Texas Woman's Home Robbed After 4 Men Claimed to Be Checking for COVID-19 Water Contamination

Texas authorities are searching for several men who reportedly burglarized a woman's home after telling her that her water system had been contaminated with coronavirus.

"The suspects convinced the resident it was necessary to enter her home to check the water," according to a Facebook post by the Garland, Texas, Police Department. "As the resident was distracted during the 'alleged' inspection, other suspects went through her belongings inside the home, stealing jewelry."

The World Health Organization first reported in March that while the presence of COVID-19 in untreated drinking water is possible, it had not been detected in drinking-water supplies, and therefore the "risk of coronaviruses to water supplies is low."

The Facebook post, addressed to Garland residents, appealed to the public in asking for their help to find at least four men who the woman had let into her home.

Pictures attached to the Facebook post appear to show several men wearing hats, face coverings and sunglasses, as well as a white truck with no markings or company logos.

"All utility companies or City department employees will wear distinct uniforms, ID badges, and drive identifiable vehicles," the post stated.

Newsweek contacted the Garland Police Department for comment but did not hear back in time for publication.

California Women's Detention
A sheriff's deputy takes an employee's temperature as at Las Colinas Women's Detention Facility in Santee, California on Wednesday, April 22, 2020. The Garland, Texas, Police Department issued an alert to residents on Wednesday, July 8, 2020, describing a recent alleged coronavirus and water filtration scam. Sandy Huffaker/Getty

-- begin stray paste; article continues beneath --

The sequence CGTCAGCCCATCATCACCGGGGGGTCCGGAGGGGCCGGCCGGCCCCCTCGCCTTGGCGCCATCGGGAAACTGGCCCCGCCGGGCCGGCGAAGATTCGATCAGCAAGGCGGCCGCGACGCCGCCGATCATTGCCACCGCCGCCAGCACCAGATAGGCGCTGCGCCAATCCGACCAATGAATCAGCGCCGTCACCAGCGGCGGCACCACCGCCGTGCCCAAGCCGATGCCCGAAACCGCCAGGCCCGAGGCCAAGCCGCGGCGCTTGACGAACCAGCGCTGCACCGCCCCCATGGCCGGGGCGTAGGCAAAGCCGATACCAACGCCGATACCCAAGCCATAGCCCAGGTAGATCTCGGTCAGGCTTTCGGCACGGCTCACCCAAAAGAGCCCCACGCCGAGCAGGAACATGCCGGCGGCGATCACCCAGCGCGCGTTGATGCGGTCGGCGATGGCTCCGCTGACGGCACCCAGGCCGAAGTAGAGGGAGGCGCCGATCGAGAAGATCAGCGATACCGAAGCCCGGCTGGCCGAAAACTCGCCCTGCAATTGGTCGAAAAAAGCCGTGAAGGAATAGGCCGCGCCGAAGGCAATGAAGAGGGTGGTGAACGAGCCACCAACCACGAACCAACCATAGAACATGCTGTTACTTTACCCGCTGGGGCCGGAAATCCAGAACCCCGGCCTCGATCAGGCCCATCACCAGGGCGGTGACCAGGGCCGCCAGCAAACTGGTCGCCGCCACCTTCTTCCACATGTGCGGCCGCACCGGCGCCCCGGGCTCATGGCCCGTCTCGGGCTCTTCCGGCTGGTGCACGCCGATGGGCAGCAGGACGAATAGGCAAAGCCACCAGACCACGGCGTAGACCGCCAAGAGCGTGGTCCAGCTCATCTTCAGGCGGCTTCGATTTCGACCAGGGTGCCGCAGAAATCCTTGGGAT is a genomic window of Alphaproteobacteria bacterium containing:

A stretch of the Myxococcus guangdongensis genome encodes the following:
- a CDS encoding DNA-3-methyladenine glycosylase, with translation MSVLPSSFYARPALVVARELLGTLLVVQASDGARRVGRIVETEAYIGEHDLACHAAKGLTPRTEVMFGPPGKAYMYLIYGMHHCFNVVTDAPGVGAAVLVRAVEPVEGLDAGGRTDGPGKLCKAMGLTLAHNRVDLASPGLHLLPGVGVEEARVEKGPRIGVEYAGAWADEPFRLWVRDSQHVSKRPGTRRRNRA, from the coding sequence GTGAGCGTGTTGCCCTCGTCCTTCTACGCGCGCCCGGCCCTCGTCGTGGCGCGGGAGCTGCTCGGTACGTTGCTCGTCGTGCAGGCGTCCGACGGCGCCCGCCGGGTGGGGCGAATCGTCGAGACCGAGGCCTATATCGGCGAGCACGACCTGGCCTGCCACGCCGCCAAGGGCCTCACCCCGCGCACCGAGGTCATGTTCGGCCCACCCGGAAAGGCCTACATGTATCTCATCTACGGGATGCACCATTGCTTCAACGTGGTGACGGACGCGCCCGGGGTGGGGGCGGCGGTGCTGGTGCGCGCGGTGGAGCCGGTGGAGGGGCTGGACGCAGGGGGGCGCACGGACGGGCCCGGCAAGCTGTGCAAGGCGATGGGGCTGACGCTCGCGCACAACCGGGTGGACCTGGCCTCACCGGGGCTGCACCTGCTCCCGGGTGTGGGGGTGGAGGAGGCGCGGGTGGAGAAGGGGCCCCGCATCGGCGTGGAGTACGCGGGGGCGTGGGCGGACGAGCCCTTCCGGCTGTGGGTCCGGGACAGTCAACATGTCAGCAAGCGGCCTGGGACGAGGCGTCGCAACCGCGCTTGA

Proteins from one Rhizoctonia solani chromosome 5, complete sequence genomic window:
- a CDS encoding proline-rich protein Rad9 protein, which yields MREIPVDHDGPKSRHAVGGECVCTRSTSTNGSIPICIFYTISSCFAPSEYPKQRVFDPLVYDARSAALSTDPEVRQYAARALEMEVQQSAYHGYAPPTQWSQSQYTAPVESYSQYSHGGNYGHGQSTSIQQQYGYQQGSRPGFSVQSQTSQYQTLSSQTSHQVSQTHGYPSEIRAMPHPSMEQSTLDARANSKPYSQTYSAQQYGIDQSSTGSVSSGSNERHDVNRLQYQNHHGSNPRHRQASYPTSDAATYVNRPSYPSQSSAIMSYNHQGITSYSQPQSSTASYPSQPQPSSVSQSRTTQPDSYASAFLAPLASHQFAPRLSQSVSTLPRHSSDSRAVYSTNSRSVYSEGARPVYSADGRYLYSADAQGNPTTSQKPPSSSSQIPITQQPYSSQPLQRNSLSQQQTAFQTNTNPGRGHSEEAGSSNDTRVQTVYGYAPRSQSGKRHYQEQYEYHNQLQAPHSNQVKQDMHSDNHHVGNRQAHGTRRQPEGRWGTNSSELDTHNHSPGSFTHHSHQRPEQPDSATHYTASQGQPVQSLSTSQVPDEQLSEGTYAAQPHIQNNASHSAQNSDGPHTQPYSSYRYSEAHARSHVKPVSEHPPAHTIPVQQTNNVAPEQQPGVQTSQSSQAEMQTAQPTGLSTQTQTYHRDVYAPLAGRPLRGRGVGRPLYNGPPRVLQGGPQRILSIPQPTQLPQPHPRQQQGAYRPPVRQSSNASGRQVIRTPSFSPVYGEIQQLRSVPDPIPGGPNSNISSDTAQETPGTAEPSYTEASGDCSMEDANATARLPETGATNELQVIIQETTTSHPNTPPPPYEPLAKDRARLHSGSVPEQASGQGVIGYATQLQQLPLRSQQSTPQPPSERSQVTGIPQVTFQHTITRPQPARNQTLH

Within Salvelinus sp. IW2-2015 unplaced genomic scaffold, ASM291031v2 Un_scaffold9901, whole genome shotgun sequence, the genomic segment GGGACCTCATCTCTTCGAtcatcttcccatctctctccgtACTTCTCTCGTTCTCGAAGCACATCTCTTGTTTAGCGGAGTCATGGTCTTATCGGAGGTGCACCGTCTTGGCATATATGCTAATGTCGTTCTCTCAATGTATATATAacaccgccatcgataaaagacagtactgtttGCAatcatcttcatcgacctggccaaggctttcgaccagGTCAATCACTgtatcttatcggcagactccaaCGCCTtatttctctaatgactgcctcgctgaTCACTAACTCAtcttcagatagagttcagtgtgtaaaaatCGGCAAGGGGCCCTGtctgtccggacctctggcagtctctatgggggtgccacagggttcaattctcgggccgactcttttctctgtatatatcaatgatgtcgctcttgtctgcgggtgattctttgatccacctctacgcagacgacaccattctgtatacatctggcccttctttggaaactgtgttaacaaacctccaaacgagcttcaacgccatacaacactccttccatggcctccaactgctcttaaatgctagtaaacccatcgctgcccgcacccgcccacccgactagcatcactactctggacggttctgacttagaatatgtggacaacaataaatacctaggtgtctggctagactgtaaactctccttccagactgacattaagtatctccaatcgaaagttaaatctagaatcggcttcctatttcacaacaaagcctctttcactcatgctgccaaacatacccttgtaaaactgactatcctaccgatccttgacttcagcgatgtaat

A May 4 press release from the Water Quality Association (WQA), a trade group representing part of the water treatment industry, outlined several potential scams involving coronavirus and water filtration.

"Consumers should be wary of sales representatives playing on their fears about COVID-19 or falsely claiming to represent the Water Quality Association or a local governmental water agency through telemarketing, door-to-door or in-home sales," the release stated.

Garland, which is located slightly northeast of Dallas, is not the first Texas city to encounter a scam of this nature.

On June 30, a woman in Houston lost jewelry, including a $30,000 watch, after two men allegedly posed as City of Houston water workers and told her they needed to enter her home because her water was contaminated with coronavirus, ABC13 reported.

The men asked Chere Cormier to place her watch and wedding ring into a bowl of what the men said was a water solution that would clean them from the virus, Cormier told ABC13.

The men then got into their vehicle and drove away, Cormier said.

"I ran after them banging on the glass screaming, 'My watch! My ring! My wedding ring!'" Cormier told ABC13. "They backed up and almost hit me because they came way up here."

A similar incident occurred in April in Sweeny, Texas, a city located approximately 65 miles southwest of Houston.

City officials had warned Sweeny residents in a Facebook post that a "concerned citizen" had contacted City Hall about two individuals who had reportedly attempted to enter the resident's home to test their water for coronavirus.

The individuals reportedly said they had been contracted by the City of Sweeny to run the test, but the resident did not let them in their home, the post stated.

"They then proceeded to tell the resident that their water was contaminated and a form needed to be filled out which included personal information including their Social Security Number," according to the post.